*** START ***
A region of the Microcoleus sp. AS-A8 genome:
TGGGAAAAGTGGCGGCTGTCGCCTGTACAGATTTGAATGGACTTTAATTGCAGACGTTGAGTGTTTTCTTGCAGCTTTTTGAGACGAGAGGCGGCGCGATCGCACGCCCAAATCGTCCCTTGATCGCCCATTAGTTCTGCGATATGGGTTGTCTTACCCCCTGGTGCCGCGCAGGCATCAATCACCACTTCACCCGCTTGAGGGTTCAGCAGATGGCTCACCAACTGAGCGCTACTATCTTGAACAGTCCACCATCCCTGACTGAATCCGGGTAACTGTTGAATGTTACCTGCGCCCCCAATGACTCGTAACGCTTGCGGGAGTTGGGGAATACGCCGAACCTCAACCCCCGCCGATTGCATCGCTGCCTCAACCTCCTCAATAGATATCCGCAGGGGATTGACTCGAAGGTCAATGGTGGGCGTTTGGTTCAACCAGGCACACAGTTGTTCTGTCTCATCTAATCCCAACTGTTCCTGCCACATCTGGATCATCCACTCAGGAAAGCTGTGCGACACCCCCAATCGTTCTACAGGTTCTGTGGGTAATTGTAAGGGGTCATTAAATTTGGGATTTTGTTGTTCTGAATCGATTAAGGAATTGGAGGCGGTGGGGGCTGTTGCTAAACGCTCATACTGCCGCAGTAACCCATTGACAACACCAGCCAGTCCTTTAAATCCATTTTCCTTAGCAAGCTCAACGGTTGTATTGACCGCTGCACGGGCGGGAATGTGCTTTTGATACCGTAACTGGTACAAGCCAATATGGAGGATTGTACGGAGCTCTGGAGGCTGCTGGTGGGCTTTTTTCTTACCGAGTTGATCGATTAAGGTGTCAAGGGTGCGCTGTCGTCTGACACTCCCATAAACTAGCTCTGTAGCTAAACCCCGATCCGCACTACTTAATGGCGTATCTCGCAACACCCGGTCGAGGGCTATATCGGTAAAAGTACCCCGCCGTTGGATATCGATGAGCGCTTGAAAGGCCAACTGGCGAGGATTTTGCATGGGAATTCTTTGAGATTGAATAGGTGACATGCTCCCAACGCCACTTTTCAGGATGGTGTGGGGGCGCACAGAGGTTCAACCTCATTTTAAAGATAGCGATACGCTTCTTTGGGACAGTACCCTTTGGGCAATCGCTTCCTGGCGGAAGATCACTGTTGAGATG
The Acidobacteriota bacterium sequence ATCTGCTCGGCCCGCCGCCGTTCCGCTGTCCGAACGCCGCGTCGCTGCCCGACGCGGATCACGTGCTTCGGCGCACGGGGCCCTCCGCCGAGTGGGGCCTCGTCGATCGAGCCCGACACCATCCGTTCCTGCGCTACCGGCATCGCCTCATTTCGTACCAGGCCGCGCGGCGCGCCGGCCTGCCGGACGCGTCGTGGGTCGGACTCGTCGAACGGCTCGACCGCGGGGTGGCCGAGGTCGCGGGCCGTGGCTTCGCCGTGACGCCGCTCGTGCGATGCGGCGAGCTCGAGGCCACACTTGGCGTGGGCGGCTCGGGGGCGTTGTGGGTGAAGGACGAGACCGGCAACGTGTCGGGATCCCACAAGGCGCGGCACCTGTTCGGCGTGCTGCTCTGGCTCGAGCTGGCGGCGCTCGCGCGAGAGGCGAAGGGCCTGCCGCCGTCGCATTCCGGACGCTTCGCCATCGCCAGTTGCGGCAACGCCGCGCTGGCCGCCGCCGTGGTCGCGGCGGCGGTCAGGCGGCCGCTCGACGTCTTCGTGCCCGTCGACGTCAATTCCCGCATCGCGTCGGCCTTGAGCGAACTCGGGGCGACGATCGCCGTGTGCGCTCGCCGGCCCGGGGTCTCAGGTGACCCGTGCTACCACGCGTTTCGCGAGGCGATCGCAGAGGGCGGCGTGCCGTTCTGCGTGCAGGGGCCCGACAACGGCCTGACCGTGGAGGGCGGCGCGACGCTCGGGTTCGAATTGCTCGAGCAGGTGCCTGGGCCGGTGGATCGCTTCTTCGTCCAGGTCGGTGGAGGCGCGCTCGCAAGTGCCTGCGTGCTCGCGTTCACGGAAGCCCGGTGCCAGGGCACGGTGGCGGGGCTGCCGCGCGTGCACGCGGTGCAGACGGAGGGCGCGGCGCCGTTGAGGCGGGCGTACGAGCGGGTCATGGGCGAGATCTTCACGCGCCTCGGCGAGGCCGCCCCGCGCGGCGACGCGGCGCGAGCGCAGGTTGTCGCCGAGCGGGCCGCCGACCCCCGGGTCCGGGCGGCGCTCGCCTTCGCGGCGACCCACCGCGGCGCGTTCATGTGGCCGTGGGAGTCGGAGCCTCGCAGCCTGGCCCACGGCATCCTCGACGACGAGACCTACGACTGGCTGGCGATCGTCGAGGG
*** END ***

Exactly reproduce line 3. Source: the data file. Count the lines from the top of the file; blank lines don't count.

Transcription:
The Acidobacteriota bacterium sequence ATCTGCTCGGCCCGCCGCCGTTCCGCTGTCCGAACGCCGCGTCGCTGCCCGACGCGGATCACGTGCTTCGGCGCACGGGGCCCTCCGCCGAGTGGGGCCTCGTCGATCGAGCCCGACACCATCCGTTCCTGCGCTACCGGCATCGCCTCATTTCGTACCAGGCCGCGCGGCGCGCCGGCCTGCCGGACGCGTCGTGGGTCGGACTCGTCGAACGGCTCGACCGCGGGGTGGCCGAGGTCGCGGGCCGTGGCTTCGCCGTGACGCCGCTCGTGCGATGCGGCGAGCTCGAGGCCACACTTGGCGTGGGCGGCTCGGGGGCGTTGTGGGTGAAGGACGAGACCGGCAACGTGTCGGGATCCCACAAGGCGCGGCACCTGTTCGGCGTGCTGCTCTGGCTCGAGCTGGCGGCGCTCGCGCGAGAGGCGAAGGGCCTGCCGCCGTCGCATTCCGGACGCTTCGCCATCGCCAGTTGCGGCAACGCCGCGCTGGCCGCCGCCGTGGTCGCGGCGGCGGTCAGGCGGCCGCTCGACGTCTTCGTGCCCGTCGACGTCAATTCCCGCATCGCGTCGGCCTTGAGCGAACTCGGGGCGACGATCGCCGTGTGCGCTCGCCGGCCCGGGGTCTCAGGTGACCCGTGCTACCACGCGTTTCGCGAGGCGATCGCAGAGGGCGGCGTGCCGTTCTGCGTGCAGGGGCCCGACAACGGCCTGACCGTGGAGGGCGGCGCGACGCTCGGGTTCGAATTGCTCGAGCAGGTGCCTGGGCCGGTGGATCGCTTCTTCGTCCAGGTCGGTGGAGGCGCGCTCGCAAGTGCCTGCGTGCTCGCGTTCACGGAAGCCCGGTGCCAGGGCACGGTGGCGGGGCTGCCGCGCGTGCACGCGGTGCAGACGGAGGGCGCGGCGCCGTTGAGGCGGGCGTACGAGCGGGTCATGGGCGAGATCTTCACGCGCCTCGGCGAGGCCGCCCCGCGCGGCGACGCGGCGCGAGCGCAGGTTGTCGCCGAGCGGGCCGCCGACCCCCGGGTCCGGGCGGCGCTCGCCTTCGCGGCGACCCACCGCGGCGCGTTCATGTGGCCGTGGGAGTCGGAGCCTCGCAGCCTGGCCCACGGCATCCTCGACGACGAGACCTACGACTGGCTGGCGATCGTCGAGGG